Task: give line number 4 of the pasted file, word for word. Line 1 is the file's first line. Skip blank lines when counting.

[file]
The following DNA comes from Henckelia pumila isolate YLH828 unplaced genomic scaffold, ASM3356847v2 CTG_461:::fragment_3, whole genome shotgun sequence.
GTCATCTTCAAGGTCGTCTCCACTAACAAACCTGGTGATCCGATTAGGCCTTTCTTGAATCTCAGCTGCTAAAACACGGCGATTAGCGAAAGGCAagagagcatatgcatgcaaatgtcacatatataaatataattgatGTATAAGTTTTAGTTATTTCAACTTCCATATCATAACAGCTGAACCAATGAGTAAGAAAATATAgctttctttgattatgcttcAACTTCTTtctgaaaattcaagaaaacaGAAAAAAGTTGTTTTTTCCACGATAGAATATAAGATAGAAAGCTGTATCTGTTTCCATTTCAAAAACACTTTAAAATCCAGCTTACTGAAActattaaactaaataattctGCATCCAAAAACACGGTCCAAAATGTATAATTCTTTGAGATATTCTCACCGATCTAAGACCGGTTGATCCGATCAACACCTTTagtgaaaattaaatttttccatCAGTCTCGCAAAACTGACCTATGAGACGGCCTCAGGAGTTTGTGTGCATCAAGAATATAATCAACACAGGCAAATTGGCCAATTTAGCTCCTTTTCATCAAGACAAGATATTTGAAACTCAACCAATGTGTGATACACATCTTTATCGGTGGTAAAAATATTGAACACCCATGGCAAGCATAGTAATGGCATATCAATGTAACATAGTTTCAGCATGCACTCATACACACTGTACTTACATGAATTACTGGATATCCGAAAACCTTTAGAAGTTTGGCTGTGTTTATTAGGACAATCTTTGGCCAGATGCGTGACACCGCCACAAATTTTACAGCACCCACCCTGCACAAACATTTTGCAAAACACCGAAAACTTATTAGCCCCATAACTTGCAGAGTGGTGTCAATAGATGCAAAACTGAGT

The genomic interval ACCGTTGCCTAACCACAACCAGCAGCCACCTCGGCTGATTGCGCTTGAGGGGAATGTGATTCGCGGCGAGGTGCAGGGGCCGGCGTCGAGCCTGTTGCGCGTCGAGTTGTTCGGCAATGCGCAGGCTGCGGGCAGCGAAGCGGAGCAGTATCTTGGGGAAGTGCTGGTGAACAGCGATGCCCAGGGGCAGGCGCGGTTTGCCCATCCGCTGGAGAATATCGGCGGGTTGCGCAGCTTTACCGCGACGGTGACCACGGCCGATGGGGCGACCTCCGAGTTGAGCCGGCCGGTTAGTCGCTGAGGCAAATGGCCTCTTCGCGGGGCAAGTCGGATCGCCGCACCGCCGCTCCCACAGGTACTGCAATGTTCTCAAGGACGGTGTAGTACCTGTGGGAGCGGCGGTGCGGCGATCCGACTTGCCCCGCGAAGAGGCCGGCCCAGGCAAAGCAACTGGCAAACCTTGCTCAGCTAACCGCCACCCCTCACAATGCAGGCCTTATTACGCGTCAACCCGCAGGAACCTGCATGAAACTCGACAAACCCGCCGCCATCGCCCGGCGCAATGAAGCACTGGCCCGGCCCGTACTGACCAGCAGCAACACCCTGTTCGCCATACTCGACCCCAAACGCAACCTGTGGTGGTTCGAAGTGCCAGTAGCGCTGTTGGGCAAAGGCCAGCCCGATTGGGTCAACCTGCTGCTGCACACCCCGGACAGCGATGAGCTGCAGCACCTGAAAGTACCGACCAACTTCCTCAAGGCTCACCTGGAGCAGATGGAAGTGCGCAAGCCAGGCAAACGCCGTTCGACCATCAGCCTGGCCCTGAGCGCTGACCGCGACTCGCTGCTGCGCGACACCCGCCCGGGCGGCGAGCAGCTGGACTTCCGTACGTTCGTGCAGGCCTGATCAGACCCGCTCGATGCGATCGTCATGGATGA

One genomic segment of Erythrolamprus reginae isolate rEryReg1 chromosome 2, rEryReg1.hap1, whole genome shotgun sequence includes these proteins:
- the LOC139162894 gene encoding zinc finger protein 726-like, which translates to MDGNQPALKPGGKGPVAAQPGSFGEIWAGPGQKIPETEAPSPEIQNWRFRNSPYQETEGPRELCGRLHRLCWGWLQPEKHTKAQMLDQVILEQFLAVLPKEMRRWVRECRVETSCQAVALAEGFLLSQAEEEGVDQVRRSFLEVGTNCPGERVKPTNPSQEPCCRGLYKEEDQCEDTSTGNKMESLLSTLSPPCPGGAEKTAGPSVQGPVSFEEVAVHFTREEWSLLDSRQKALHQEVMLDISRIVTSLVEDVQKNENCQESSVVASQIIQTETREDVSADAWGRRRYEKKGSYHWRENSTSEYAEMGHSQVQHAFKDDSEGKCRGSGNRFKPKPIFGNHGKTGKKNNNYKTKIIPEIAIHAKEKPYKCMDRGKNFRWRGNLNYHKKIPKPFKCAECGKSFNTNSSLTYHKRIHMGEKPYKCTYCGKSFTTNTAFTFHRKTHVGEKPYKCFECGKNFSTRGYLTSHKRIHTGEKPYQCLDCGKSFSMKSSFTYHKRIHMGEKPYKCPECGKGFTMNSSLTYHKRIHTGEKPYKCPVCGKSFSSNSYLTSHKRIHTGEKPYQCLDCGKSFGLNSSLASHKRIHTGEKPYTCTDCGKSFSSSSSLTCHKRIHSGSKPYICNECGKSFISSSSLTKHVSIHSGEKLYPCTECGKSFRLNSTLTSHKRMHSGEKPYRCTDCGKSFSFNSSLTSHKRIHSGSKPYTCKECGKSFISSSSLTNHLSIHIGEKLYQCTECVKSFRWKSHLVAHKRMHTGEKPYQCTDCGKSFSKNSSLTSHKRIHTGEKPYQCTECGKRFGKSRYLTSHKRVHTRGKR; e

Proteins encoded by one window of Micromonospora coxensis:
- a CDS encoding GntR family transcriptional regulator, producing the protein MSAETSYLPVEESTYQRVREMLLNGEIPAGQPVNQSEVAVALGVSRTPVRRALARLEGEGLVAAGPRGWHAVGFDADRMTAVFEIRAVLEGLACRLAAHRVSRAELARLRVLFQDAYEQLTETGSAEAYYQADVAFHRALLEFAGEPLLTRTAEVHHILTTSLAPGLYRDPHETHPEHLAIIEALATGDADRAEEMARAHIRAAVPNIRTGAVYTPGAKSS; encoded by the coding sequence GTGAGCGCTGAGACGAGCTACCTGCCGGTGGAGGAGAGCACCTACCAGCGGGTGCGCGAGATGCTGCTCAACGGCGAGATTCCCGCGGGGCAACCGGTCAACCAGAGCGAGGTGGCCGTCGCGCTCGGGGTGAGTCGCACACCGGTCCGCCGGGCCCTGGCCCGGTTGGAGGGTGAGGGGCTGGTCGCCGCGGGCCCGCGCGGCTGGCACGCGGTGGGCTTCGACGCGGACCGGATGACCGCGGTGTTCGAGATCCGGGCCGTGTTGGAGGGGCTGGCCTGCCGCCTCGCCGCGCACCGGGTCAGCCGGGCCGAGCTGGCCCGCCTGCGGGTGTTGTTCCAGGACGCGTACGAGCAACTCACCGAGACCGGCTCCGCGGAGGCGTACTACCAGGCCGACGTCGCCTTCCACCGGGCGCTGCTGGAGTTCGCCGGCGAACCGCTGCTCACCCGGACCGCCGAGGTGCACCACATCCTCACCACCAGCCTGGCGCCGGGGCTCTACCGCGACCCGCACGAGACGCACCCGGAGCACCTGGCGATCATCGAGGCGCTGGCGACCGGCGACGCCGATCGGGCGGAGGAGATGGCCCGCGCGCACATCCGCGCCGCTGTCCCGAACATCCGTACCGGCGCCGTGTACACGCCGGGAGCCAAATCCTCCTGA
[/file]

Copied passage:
One genomic segment of Erythrolamprus reginae isolate rEryReg1 chromosome 2, rEryReg1.hap1, whole genome shotgun sequence includes these proteins: